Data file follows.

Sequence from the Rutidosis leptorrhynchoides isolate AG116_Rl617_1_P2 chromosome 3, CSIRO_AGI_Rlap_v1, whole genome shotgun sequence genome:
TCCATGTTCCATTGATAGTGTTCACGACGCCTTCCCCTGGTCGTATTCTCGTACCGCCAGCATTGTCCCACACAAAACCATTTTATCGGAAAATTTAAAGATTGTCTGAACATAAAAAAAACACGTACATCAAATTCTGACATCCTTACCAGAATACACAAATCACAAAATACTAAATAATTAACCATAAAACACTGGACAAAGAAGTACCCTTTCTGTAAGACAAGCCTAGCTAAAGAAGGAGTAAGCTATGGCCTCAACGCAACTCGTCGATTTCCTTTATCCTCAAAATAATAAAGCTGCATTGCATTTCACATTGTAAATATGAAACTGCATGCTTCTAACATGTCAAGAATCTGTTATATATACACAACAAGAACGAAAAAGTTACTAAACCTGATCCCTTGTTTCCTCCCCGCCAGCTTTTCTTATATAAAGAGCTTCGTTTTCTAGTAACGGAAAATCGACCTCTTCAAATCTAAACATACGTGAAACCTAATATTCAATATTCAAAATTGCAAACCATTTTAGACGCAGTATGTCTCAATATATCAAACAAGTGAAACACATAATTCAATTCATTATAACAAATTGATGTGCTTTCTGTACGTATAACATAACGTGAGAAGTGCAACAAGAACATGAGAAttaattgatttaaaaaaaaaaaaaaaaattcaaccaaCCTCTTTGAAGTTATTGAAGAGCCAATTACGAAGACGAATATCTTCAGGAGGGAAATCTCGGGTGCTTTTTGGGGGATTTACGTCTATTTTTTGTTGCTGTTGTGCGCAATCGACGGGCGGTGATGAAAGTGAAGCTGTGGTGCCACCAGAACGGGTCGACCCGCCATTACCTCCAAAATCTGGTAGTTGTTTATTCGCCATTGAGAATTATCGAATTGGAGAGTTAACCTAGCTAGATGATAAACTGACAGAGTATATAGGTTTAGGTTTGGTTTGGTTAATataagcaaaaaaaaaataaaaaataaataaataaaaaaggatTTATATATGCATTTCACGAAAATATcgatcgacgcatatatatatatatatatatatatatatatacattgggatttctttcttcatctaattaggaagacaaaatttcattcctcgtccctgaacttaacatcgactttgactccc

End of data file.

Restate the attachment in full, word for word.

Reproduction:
Sequence from the Rutidosis leptorrhynchoides isolate AG116_Rl617_1_P2 chromosome 3, CSIRO_AGI_Rlap_v1, whole genome shotgun sequence genome:
TCCATGTTCCATTGATAGTGTTCACGACGCCTTCCCCTGGTCGTATTCTCGTACCGCCAGCATTGTCCCACACAAAACCATTTTATCGGAAAATTTAAAGATTGTCTGAACATAAAAAAAACACGTACATCAAATTCTGACATCCTTACCAGAATACACAAATCACAAAATACTAAATAATTAACCATAAAACACTGGACAAAGAAGTACCCTTTCTGTAAGACAAGCCTAGCTAAAGAAGGAGTAAGCTATGGCCTCAACGCAACTCGTCGATTTCCTTTATCCTCAAAATAATAAAGCTGCATTGCATTTCACATTGTAAATATGAAACTGCATGCTTCTAACATGTCAAGAATCTGTTATATATACACAACAAGAACGAAAAAGTTACTAAACCTGATCCCTTGTTTCCTCCCCGCCAGCTTTTCTTATATAAAGAGCTTCGTTTTCTAGTAACGGAAAATCGACCTCTTCAAATCTAAACATACGTGAAACCTAATATTCAATATTCAAAATTGCAAACCATTTTAGACGCAGTATGTCTCAATATATCAAACAAGTGAAACACATAATTCAATTCATTATAACAAATTGATGTGCTTTCTGTACGTATAACATAACGTGAGAAGTGCAACAAGAACATGAGAAttaattgatttaaaaaaaaaaaaaaaaattcaaccaaCCTCTTTGAAGTTATTGAAGAGCCAATTACGAAGACGAATATCTTCAGGAGGGAAATCTCGGGTGCTTTTTGGGGGATTTACGTCTATTTTTTGTTGCTGTTGTGCGCAATCGACGGGCGGTGATGAAAGTGAAGCTGTGGTGCCACCAGAACGGGTCGACCCGCCATTACCTCCAAAATCTGGTAGTTGTTTATTCGCCATTGAGAATTATCGAATTGGAGAGTTAACCTAGCTAGATGATAAACTGACAGAGTATATAGGTTTAGGTTTGGTTTGGTTAATataagcaaaaaaaaaataaaaaataaataaataaaaaaggatTTATATATGCATTTCACGAAAATATcgatcgacgcatatatatatatatatatatatatatatatacattgggatttctttcttcatctaattaggaagacaaaatttcattcctcgtccctgaacttaacatcgactttgactccc